STANSBURY PARK — It took Patrick Wiggins nearly 500 days of searching the universe to discover his first supernova in 2014.
On Thursday, the amateur astronomer continued to add to his total, discovering his fourth supernova since he began his quest searching the skies in 2011 and second in 2017 alone.
“It is a time-consuming process but because I am contributing to the body of scientific knowledge, I think it’s worth it,” he said.
Wiggins’ new discovery was located in the Ursa Major, or the Big Dipper, constellation shortly after 3:40 a.m., according to the Salt Lake Astronomical Society, of which Wiggins is a member of. The constellation is estimated to be about 85 million light-years away from Earth and appeared as a small smudge on the screen of the electronic images he takes.
“When I first saw it, I thought it was an error,” Wiggins said, which he said happens from time to time in taking imagines, “and so I ignored it. But there was a little voice in the back of my head that said, ‘Go back and look at that again.' So I did, took several more pictures and the error wouldn’t go away, so it was really there.”
Wiggins reported his discovery to professional astronomers in California and France, who confirmed the supernova’s existence.
Though discovering supernovae isn’t exactly uncommon, Wiggins said about a dozen are spotted each day, it is rarer that they are discovered by amateurs. Supernovae discovered by amateurs are typically the brighter ones because professional cameras are much more likely to capture darker images.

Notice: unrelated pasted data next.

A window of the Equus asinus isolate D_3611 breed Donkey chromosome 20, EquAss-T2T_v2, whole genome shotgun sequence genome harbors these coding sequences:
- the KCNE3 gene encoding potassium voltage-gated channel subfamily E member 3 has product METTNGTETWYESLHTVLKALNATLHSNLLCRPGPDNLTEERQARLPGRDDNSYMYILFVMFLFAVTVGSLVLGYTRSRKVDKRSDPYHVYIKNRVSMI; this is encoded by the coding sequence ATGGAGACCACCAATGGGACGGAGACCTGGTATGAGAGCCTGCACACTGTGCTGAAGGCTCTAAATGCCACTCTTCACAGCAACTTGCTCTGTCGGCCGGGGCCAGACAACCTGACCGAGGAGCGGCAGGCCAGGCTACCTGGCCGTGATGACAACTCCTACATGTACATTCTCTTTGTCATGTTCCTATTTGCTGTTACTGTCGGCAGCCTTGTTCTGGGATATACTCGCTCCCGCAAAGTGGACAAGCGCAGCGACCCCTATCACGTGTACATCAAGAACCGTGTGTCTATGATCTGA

The supernova he discovered last week wasn’t as bright as one he found in May. Wiggins chalked it up to luck that he beat a professional to find it first.
He adds the discovery may seem uninteresting to the common person, but the amateur astronomer lights up when he thinks of the possibilities his discovery could lead to. He believes some scientist studying supernovae may find his latest discovery important sometime in the future.
On top of that, there’s a thrill Wiggins finds in being the first to find something in the universe.
“It’s fun,” he said, “because there for a couple of hours, I was the only person in human history that had ever seen this thing. Now professional telescopes around the world are looking at it.”
Contributing: Paul Nelson